After Buncombe DSS Told Police to Leave Young Girl in Drug-Infested Room, Legislature Subpoenas DSS Director
Raleigh, N.C. — At the request of Sen. Chuck Edwards (R-Henderson), today, the Joint Legislative Oversight Committee on Health and Human Services voted to issue a subpoena for Talmadge “Stoney” Blevins, agency director for Buncombe County Health and Human Services, after his agency reportedly told police to leave a 9-year-old girl in a hotel room with a stranger, meth, and more than 100 used needles back in March.
According to the Asheville Citizen Times, the young girl was found in a car with three adults — including her father — on Interstate 40. After searching the car officers found needles and drugs. After arresting the adults, the father told the Black Mountain police to take the girl back to a hotel room to stay with a man he met earlier that day. When police got to the hotel room, they found more drugs and 150 used needles, according to the Citizen Times. The officers then called Buncombe County DSS because they didn’t feel it was safe to leave the girl in the room.
DSS staff didn’t respond to the scene and told the police to leave the girl with the man in the hotel room. Instead, officers took her to the police station and waited for a family member to pick her up the next day.
“When I found out about this situation, I was absolutely appalled and horrified. When this child needed help the most, she was let down. If it wasn’t for the Black Mountain police, this young girl could have been left in an extremely dangerous situation,” Sen. Edwards said. “It is unacceptable to have social services even suggest leaving a child in a hotel room with a stranger and drugs. Buncombe County DSS hasn’t been forthcoming with information about this situation. It needs to publicly answer questions, and the subpoena will allow us to get those answers.”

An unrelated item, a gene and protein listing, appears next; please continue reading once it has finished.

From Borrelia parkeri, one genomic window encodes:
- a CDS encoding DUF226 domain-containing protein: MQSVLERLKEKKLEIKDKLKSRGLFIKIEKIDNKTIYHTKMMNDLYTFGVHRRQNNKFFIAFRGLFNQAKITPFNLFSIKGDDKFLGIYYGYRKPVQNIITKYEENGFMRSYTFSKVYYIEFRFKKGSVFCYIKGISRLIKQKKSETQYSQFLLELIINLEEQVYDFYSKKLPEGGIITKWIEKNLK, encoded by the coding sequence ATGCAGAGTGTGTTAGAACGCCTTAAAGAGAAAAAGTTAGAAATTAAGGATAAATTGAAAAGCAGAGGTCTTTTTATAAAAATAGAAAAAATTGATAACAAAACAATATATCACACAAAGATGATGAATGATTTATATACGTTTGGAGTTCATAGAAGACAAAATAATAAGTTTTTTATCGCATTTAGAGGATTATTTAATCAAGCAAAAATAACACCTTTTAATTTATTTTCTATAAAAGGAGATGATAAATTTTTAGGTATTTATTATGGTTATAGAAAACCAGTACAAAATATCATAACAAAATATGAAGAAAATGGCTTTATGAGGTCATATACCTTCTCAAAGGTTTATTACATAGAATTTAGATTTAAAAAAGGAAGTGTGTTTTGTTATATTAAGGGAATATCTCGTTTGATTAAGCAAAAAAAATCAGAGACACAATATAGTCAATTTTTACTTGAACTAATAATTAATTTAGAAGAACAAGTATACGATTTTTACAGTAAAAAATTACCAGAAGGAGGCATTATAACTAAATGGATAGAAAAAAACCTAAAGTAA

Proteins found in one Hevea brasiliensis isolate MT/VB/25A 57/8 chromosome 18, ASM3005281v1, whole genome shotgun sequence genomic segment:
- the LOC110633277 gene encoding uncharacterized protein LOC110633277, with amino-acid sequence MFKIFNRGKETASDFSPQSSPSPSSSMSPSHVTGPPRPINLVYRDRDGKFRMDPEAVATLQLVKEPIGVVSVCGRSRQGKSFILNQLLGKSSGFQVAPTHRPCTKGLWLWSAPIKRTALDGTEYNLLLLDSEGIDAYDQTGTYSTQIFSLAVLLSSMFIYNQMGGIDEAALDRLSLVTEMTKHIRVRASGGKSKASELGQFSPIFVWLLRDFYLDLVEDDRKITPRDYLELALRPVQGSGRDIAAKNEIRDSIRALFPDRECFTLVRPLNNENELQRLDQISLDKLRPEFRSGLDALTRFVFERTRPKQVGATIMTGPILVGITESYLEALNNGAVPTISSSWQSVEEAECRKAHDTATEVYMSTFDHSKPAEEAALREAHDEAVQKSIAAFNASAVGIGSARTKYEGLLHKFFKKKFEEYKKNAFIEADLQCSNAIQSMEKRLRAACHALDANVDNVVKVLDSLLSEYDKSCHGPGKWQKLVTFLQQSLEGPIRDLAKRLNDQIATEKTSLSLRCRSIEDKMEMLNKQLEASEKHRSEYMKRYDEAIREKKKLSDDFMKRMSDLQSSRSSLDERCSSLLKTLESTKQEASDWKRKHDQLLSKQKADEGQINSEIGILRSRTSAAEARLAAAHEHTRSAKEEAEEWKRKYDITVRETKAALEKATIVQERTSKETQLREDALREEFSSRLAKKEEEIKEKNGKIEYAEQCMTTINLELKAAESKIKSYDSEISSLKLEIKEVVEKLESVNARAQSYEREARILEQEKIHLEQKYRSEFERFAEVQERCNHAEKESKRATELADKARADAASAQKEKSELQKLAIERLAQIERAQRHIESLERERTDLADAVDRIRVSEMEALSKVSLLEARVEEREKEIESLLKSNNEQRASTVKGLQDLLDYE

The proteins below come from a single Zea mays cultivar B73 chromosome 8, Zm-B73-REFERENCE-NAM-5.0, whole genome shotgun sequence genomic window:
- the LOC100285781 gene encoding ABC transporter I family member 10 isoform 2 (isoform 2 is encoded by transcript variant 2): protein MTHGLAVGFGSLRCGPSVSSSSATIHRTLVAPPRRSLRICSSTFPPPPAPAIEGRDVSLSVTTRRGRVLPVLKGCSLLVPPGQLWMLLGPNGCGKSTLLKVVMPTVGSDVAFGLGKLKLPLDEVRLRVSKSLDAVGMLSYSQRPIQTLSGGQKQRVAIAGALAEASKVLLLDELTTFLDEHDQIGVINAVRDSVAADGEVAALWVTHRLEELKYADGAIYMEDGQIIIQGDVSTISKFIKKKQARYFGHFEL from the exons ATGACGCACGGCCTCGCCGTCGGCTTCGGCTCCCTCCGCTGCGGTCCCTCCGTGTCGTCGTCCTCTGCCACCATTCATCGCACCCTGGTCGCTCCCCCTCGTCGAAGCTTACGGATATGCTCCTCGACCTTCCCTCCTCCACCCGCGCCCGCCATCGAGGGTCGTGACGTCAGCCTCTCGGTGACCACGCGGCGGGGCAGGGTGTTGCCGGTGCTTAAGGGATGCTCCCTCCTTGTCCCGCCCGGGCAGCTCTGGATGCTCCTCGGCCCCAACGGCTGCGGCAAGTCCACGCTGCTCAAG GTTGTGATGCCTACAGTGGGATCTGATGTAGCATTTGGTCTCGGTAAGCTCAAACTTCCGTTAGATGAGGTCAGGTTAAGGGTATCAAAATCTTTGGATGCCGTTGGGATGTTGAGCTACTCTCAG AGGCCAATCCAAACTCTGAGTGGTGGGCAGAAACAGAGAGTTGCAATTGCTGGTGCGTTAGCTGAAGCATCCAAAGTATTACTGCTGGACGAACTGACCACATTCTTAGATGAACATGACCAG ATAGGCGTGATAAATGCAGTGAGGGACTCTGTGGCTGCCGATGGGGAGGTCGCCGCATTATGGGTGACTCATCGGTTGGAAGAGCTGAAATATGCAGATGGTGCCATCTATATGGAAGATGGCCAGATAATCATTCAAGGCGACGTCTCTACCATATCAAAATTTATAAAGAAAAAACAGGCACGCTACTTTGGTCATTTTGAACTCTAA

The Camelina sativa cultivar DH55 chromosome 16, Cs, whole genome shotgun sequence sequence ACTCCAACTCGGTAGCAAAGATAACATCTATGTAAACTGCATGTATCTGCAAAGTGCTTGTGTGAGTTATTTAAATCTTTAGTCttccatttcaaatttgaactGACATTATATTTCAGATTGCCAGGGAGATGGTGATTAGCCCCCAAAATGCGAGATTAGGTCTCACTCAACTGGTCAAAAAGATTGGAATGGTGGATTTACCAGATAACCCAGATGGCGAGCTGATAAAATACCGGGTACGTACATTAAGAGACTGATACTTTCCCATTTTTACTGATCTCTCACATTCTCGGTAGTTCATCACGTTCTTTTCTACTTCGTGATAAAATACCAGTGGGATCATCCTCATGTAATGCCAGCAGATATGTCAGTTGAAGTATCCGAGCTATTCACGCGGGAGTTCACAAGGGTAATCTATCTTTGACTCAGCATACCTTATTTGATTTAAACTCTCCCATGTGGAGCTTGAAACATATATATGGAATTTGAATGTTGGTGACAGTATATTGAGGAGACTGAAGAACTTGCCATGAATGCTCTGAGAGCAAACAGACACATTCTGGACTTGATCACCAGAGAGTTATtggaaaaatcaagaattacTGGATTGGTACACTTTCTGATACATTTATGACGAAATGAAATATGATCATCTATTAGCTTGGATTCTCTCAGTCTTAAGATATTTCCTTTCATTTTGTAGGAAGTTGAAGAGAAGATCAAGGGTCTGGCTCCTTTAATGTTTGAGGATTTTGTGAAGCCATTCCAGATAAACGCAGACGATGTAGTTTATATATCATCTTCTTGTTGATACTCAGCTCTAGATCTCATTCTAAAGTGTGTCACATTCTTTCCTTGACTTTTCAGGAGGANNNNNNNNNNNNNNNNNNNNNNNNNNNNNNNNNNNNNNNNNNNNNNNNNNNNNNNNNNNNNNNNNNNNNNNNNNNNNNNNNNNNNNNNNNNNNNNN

The subpoena covers “all documents, reports, case files, notes, recordings, records or other written information” Buncombe DSS has related to the March incident (redacted to conceal personal information), and Mr. Blevins would be compelled to testify about how the county DSS responds to law enforcement inquiries involving juveniles, and the circumstances of the March incident. A copy of the subpoena can be found here.
Every Democrat present voted against the subpoena.
Sen. Mike Woodard (D-Durham), provided the clearest rationale as to why the Democrats would abdicate their legislative duty: “Are we going to subpoena one DSS director from one county and bring that individual in here next month, weeks before an election, what will we solve by bringing this one DSS director? … What’re we going to fix between now and when a new legislature is seated in January, when we have time to delve into this?”
The incident that prompted the subpoena happened in March 2020. The legislature should not wait 10-plus months to get answers about why Buncombe County DSS failed this child.
The Democrats argued holding an oversight hearing about the March incident and the policies, procedures, and decision-making that went into it might reveal “confidential” information. An executive branch agency’s policies and procedures that led to this failure should not be subject to “confidentiality.” The committee is not requesting any personally identifiable information, any family history, any medical history, or anything personal at all.
Mr. Blevins had previously agreed to speak to the committee without providing documents or answering all questions. The committee determined that it could not provide adequate oversight without proper documentation and full answers, so it voted to issue a subpoena.